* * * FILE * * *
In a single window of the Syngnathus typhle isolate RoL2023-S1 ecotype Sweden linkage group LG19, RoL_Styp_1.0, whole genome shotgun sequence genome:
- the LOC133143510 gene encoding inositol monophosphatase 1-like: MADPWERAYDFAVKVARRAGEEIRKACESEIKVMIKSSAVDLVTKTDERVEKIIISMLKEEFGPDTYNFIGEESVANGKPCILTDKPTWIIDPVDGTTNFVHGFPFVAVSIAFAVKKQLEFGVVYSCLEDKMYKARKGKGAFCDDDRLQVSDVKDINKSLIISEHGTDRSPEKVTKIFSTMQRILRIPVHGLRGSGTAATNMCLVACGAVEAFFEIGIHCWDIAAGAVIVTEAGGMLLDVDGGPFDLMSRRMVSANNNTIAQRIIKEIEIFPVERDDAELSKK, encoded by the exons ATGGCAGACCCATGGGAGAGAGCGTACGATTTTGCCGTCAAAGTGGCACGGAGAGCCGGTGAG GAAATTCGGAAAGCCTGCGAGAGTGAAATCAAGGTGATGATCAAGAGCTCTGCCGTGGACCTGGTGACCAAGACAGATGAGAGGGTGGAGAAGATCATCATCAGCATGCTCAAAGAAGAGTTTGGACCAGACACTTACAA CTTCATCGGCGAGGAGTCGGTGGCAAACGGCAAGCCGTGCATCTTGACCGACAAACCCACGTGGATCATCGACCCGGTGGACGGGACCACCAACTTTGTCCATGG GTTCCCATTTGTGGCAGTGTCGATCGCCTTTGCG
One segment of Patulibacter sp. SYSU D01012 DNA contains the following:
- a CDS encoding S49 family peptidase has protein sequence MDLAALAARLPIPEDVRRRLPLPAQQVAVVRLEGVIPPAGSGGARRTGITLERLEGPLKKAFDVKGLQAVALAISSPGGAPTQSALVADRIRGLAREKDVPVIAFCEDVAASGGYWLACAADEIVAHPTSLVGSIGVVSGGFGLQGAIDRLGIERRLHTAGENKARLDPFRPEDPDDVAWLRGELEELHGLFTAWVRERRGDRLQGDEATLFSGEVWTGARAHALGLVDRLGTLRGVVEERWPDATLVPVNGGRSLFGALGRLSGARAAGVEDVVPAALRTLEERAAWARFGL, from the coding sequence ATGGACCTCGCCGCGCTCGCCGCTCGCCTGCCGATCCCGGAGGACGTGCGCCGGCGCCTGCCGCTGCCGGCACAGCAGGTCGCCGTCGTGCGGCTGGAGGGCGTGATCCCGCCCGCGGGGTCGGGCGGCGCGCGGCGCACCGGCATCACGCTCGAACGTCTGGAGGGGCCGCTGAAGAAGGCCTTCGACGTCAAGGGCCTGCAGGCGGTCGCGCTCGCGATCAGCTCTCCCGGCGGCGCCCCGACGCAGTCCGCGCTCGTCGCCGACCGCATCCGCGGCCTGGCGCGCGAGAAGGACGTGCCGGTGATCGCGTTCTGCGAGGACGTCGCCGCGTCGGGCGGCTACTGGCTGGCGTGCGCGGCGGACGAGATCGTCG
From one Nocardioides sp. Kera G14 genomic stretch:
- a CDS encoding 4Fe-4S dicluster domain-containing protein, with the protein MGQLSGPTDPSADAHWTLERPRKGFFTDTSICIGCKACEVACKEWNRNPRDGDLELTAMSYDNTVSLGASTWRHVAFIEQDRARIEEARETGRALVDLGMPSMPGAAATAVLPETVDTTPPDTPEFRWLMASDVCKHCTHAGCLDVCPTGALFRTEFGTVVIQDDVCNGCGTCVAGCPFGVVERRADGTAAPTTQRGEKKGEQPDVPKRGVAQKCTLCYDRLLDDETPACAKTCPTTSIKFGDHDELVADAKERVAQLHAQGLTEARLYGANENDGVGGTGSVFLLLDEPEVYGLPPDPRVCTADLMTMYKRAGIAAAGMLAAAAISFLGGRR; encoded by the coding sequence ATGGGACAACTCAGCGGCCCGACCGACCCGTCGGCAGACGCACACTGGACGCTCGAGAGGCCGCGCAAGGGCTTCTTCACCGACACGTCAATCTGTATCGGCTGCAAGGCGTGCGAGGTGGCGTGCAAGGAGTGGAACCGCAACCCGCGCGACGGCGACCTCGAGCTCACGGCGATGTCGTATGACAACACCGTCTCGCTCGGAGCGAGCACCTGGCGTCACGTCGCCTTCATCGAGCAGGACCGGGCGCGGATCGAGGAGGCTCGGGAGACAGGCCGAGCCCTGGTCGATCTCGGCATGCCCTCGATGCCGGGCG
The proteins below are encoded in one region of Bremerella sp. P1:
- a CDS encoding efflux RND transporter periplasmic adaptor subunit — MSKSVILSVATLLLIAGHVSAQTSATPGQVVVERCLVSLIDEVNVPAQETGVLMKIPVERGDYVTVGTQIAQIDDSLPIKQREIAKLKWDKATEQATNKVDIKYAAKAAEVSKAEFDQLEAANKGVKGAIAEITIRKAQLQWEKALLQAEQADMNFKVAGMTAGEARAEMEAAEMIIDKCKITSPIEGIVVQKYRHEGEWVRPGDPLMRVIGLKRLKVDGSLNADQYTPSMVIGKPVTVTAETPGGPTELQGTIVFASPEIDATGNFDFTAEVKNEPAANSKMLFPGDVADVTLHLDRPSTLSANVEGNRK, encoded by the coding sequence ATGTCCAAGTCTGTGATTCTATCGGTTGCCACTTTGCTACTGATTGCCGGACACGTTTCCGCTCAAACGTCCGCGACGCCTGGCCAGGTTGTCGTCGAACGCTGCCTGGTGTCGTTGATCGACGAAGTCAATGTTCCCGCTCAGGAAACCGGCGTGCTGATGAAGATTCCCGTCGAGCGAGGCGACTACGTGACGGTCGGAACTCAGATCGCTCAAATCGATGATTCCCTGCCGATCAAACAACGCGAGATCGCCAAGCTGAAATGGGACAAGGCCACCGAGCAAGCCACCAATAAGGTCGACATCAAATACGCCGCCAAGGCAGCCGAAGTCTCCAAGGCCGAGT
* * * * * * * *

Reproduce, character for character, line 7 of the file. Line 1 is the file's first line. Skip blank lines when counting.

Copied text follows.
The proteins below are encoded in one region of Bremerella sp. P1: